It’s been 13 years of the BOH Cameronian Arts Awards and the gatekeeper — Kakiseni — is taking it beyond the awards show, into schools and universities around the country.
After the main awards show on April 24 (and the Junior Cammies on April 11), Kakiseni will do a nationwide series of workshops at selected educational institutions. The subject of the workshops will be three major traditional art forms — mak yong, bangsawan and wayang kulit.
“This year it’s not just about celebration, but action,” said Kakiseni president Low Ngai Yuen. She was resplendent in a batik-themed dress at the 13th BOH Cameronian Arts Awards Nominees Party at Alexis Bistro, The Gardens Mall, Mid Valley, last week.
This year’s 13th BOH Cameronian Arts Awards, organised by Kakiseni, embodies the theme of “Yesterday for Tomorrow”, symbo-lising a return to simpler, less complicated times, when the arts were home-grown and they emphasised human storytelling, reminding us what’s truly important (the human connection, the human journey together), and why something matters, paying homage to the past and also blending it with contemporary times to reach wider audiences.
The series of workshops planned after the awards show is a testament to Kakiseni’s commitment to taking the theme farther and doing something beneficial with it. The workshops will be in collaboration with experts in each respective disciplines. For mak yong, there will be Rosnan Rahman; Zakaria Ariffin for bangsawan; and Eddin Khoo for wayang kulit. There will be one workshop per week at a different school or college with Low hoping the programme to go to each state.
“We want to make these art forms more relevant to the new generation,” said Low. “We want to expose young people to mak yong, bangsawan and wayang kulit, to encourage them to play with it and enjoy themselves while exploring. The end result could be a school band playing alongside a mak yong performance or wayang kulit — we just want to see young people discussing and perhaps embracing culture and tradition. We want to make culture, mainstream once again. At the same time, we don’t want to shove it to them, but more of showing them what it actually is.”
It’s a noble endeavour — one borne out of necessity. Aside from pushing culture as part of students’ co-curriculum, there is very little hope to include the arts as part of the main syllabus.
“Every time I knocked on doors, be it with the Ministry of Education or other agencies, the answer has always been a No,” said Low. “But you have to understand it from their point of view as well. The current education syllabus is so big, and teachers, the ministries and departments have to teach so many things to the youth.”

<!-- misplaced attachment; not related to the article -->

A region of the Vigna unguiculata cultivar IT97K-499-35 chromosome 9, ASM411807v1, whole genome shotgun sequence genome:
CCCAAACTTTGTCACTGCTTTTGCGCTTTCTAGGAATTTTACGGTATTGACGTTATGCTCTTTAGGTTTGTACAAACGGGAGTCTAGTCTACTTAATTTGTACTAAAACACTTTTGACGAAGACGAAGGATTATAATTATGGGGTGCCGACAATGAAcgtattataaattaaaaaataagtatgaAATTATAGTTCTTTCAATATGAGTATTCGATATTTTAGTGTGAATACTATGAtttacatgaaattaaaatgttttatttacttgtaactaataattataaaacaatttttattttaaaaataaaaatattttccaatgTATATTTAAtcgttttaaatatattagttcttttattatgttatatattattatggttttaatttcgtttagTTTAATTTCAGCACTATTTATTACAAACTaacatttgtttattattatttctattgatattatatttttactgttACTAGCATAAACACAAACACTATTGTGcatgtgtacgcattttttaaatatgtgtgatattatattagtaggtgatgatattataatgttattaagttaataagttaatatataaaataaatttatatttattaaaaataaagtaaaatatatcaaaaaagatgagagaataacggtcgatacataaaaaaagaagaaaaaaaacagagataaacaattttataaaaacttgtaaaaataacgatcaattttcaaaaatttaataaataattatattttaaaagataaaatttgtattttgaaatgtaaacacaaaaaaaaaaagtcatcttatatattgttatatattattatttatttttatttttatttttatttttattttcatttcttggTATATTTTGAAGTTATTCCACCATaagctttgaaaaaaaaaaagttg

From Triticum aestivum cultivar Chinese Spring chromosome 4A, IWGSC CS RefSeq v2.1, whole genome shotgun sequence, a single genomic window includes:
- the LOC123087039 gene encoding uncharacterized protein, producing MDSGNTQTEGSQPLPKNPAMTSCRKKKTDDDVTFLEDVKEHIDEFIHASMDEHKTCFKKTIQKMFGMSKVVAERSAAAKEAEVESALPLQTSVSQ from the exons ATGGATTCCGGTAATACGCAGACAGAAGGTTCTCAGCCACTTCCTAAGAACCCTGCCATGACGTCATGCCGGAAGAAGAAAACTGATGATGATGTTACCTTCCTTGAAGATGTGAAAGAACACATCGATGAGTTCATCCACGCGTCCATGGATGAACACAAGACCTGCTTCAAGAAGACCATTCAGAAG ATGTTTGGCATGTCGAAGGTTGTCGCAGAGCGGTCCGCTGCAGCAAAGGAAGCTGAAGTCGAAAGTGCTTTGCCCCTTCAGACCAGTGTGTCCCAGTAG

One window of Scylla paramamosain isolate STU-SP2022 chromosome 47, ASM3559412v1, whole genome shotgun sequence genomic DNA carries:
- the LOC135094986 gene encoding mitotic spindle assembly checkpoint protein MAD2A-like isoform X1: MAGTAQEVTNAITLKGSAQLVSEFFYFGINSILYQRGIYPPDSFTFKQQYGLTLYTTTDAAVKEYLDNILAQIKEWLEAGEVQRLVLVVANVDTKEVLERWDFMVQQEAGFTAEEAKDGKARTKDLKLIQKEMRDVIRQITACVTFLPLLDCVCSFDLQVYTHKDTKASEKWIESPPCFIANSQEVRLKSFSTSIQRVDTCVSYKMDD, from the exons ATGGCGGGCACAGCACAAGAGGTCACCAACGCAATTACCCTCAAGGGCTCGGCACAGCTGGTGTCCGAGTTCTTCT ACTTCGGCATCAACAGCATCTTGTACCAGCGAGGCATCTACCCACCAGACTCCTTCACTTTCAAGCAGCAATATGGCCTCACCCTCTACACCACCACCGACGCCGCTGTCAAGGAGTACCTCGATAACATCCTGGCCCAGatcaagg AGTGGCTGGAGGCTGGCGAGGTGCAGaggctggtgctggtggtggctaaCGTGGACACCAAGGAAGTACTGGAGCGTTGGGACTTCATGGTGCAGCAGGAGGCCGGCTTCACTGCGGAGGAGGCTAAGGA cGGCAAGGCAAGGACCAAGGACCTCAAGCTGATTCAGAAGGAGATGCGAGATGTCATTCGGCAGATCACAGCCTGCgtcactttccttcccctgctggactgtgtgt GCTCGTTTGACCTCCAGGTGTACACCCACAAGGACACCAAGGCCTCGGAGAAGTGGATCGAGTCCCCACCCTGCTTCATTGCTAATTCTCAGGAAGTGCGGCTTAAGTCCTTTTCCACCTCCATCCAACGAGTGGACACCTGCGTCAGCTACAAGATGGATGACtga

Today’s teachers, especially, are burdened with so much workload that it is perhaps unwise to add more on their plates. This is why Low sees the workshops as an initiative that Kakiseni and others can undertake to help bring culture and the arts to the youngsters. Kakiseni is working with various government departments and private sponsors to make this a reality.
A question was raised on why the three art forms are distinctly Malay.
“I see these as Malaysian art forms,” said Low. “The roots are in Malay culture, but they are distinctly Malaysian. In today’s context, everything is made out to be so segmented and racist, but we can leave that out when it comes to culture, arts and tradition.”
Such brave and noble words, but would Low herself accept that such changes to society could take 50 to 100 years in order to take root?
“I hope it’s sooner than that,” she said, with a smile.
The Nominees Party saw the announcement of names vying for the BOH Cameronian Arts Awards in 48 categories — the same number as last year. The theme of “Yesterday for Tomorrow” will be interpreted by Ida Nerina who will direct the show at Restoran D’Saji at Titiwangsa, Kuala Lumpur, this April.
“The magic touch of Ida will result in a fantastic show,” said Low. She admitted that choosing bangsawan, mak yong and wayang kulit as the main interpretation of “Yesterday for Tomorrow” means a more subdued BOH Cameronian Arts Awards compared to last year’s “80s chic”, for instance.
“It’s a different kind of glitz and glam, and I believe when Ida is done with it, you will see a fabulous show.”
During the press conference, BOH Plantations Sdn Bhd head of marketing and export, Chen Chaw Chang, together with Low, unveiled the limited edition BOH tea canisters which pay tribute to bangsawan, wayang kulit and mak yong art forms.
“BOH is honoured to be part of the 13th edition of the BOH Cameronian Arts Awards. What an interesting and enjoyable journey it has been for us, as we lent our support to Kakiseni to recognise and nurture performing artistes in Malaysia,” said BOH Plantations CEO Caroline Russell in a post-release.
“This year, we are pleased that the awards pay fitting tribute to the bangsawan, wayang kulit and mak yong performing arts. This recognition reiterates the rich cultural heritage they add to our local performing arts. Having held together much of the social fabric of traditional society in the past, it’s important that we acknowledge these art forms. In their honour, BOH has released a limited edition BOH Cameronian Gold Blend packaging.
“We congratulate the nominees of the 13th BOH Cameronian Arts Awards. We urge them to continue to nurture their passion for the performing arts and to share it with future generations.”
For the full list of the nominees for the 48 categories honoured in the 13th BOH Cameronian Arts Awards, please visit awards.kakiseni.com.
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